You Can Ensure That Our Parks Will Always Welcome All
More than ever, we need public lands where communities can come together
Although truly global in their range (called “Sand Martins” in Eurasia and Africa), Bank Swallows were classed as “threatened” in the state of California in 1989, primarily due to the loss of their required cliff-nesting habitat. Because coastal sand bluffs are so rare, only two known coastal Bank Swallow colony sites exist in California (Fort Funston and Ano Nuevo).
You are more likely to find Bank Swallows nesting inland at a river-bend site, where a steep outer bank has been carved out of friable soil by the river’s rising and falling. These sites are restricted to Northern and Central California, and occur on such widely separated rivers as the Smith, the Feather, the Cosumnes, and the American, to name a few.
But extensive channelization of streams; flood-control projects; and the use of dams, levees, and rip-rap have eliminated many large riverbanks in our state. Southern California is now devoid of Bank Swallow sites, so concern for this species in northern California looms large.
Burrow counts at Fort Funston made from 1993 to 2006 averaged 362 burrows annually, but yearly counts varied from 140 to 924. Since it is difficult to assess whether a burrow is occupied, burrow counts are not equal to the number of Bank Swallow pairs in the colony. In 1987, California Fish and Game biologist Joanie Humphrey counted 417 burrows but estimated that 60% were actually occupied with 250 total pairs.
Bank Swallows return to the Fort Funston cliffs each March to April, and some start building nests right away. Imagine a five-inch swallow clinging by its toes, supported below by its stiff-feathered tail, gouging and flipping aside sand grains with its beak. As the depression becomes hot-dog-sized, the swallow wriggles into the space, gouging with its bill while kicking backward with its feet. For the naïve observer below, she sees a black hole high on the bluff with a mysterious spray of sand shooting out of it every few seconds.
The burrow excavation progresses about four inches per day, with the male and female trading off. A week or so later, the tunnel—tipped gently upward to thwart spring rain run-off—is completed with a fist-sized nest bowl lined with grass, fur, and feathers. If all goes well, swallows fledge by late June or July, and by mid-August they depart southward on their incredible 5,000-mile journey, eventually “wintering” in South America.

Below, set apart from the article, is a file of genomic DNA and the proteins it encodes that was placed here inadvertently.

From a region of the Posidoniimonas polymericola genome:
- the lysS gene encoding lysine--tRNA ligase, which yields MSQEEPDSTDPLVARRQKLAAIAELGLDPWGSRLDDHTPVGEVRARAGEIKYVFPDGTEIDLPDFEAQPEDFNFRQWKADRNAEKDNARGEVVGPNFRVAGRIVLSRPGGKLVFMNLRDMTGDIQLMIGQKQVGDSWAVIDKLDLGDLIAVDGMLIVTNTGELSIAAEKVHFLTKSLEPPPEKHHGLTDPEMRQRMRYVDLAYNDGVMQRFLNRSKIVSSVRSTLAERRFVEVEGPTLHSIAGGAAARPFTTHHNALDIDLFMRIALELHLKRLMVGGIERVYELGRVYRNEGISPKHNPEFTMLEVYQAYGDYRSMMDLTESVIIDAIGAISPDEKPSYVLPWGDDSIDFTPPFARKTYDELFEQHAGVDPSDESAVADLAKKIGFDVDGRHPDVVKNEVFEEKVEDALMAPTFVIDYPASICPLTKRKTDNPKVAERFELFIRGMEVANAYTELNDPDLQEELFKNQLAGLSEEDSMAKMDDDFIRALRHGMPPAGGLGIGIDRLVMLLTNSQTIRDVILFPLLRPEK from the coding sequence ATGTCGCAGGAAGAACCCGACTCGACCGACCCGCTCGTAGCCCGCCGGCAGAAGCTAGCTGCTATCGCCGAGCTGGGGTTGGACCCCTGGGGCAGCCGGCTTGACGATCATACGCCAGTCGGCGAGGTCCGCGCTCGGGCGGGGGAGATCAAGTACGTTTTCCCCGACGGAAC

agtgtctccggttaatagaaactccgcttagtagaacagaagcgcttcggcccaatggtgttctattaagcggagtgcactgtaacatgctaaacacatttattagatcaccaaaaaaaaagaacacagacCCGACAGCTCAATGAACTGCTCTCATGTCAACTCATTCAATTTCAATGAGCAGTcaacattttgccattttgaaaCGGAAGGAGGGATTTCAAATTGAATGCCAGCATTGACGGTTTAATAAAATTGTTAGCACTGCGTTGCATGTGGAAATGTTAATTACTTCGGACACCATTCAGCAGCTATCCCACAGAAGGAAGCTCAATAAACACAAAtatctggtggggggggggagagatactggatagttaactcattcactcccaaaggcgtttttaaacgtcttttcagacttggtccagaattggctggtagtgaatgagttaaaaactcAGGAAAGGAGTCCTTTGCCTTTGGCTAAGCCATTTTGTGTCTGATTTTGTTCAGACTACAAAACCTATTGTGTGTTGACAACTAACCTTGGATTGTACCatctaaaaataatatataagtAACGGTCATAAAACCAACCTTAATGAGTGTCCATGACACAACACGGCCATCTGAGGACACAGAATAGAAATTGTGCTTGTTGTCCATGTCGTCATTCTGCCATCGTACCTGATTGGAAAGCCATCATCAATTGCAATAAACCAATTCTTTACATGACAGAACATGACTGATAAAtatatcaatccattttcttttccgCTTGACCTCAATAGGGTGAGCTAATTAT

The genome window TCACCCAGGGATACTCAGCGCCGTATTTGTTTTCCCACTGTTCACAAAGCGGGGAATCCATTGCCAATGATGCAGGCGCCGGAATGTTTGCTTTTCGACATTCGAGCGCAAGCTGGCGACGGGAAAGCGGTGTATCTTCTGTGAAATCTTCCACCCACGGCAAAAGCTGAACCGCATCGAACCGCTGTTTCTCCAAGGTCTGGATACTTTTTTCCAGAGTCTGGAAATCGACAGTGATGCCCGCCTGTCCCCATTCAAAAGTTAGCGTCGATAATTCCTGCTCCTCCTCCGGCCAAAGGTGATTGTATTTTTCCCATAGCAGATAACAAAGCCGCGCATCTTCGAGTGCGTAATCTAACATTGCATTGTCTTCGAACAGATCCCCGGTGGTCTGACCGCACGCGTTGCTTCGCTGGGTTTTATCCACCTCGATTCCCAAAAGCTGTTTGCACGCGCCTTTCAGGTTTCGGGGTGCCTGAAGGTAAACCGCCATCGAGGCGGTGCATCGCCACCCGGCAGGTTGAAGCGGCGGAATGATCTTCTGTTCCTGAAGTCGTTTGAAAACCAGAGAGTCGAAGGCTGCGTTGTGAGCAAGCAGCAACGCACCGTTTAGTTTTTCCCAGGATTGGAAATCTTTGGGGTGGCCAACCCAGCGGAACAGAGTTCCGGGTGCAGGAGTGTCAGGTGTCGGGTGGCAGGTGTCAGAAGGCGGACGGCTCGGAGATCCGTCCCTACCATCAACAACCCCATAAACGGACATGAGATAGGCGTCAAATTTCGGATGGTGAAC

To give this threatened swallow the best possible shot at successfully nesting each summer, the National Park Service has imposed a 12-acre buffer zone at the top of the sand bluffs. This reduces the amount of foot traffic near the top of the cliff, which is responsible for small landslides that can collapse burrows. (Nests can be placed within a foot of the top!) Cliff-climbing from both the top and bottom also have caused problems for Bank Swallows, not to mention the occasional rescue operations to save climbers.
Bank Swallows have non-human problems as well. American Kestrels have been witnessed hanging on the cliffs, their claws groping burrows for chicks. Ravens have also predated young swallows, and European Starlings are known to compete for nest burrows with the swallows.
To watch the Bank Swallows yourself, it’s best to wait for a warm day after a storm, when flying insects may be out in force. Walk south along the beach at Fort Funston, staying back well away from the bottom of the cliffs and use binoculars to examine the nest holes from a distance. Nest-digging should be in force by mid- to late-April. Swallow chicks, identified by having buffier highlights on the back and wings than the darker-backed adults, should be on the wing by late June.